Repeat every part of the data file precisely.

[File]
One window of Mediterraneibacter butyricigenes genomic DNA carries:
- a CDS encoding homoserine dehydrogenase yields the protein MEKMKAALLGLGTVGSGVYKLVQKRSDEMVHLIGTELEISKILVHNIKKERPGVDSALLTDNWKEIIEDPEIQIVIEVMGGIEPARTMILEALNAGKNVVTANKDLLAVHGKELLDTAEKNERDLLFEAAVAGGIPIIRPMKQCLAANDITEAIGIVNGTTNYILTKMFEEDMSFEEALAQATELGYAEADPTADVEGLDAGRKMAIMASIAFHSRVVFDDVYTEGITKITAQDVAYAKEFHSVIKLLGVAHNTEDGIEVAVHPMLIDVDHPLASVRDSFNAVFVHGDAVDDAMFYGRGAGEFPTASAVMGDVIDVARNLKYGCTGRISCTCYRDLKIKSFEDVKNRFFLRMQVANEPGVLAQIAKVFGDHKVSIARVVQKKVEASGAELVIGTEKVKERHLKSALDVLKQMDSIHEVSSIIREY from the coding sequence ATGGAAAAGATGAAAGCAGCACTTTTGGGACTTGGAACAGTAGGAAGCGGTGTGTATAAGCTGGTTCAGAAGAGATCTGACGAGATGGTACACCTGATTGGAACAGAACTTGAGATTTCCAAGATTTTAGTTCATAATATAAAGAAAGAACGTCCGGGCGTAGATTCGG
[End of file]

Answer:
One window of Mediterraneibacter butyricigenes genomic DNA carries:
- a CDS encoding homoserine dehydrogenase yields the protein MEKMKAALLGLGTVGSGVYKLVQKRSDEMVHLIGTELEISKILVHNIKKERPGVDSALLTDNWKEIIEDPEIQIVIEVMGGIEPARTMILEALNAGKNVVTANKDLLAVHGKELLDTAEKNERDLLFEAAVAGGIPIIRPMKQCLAANDITEAIGIVNGTTNYILTKMFEEDMSFEEALAQATELGYAEADPTADVEGLDAGRKMAIMASIAFHSRVVFDDVYTEGITKITAQDVAYAKEFHSVIKLLGVAHNTEDGIEVAVHPMLIDVDHPLASVRDSFNAVFVHGDAVDDAMFYGRGAGEFPTASAVMGDVIDVARNLKYGCTGRISCTCYRDLKIKSFEDVKNRFFLRMQVANEPGVLAQIAKVFGDHKVSIARVVQKKVEASGAELVIGTEKVKERHLKSALDVLKQMDSIHEVSSIIREY from the coding sequence ATGGAAAAGATGAAAGCAGCACTTTTGGGACTTGGAACAGTAGGAAGCGGTGTGTATAAGCTGGTTCAGAAGAGATCTGACGAGATGGTACACCTGATTGGAACAGAACTTGAGATTTCCAAGATTTTAGTTCATAATATAAAGAAAGAACGTCCGGGCGTAGATTCGG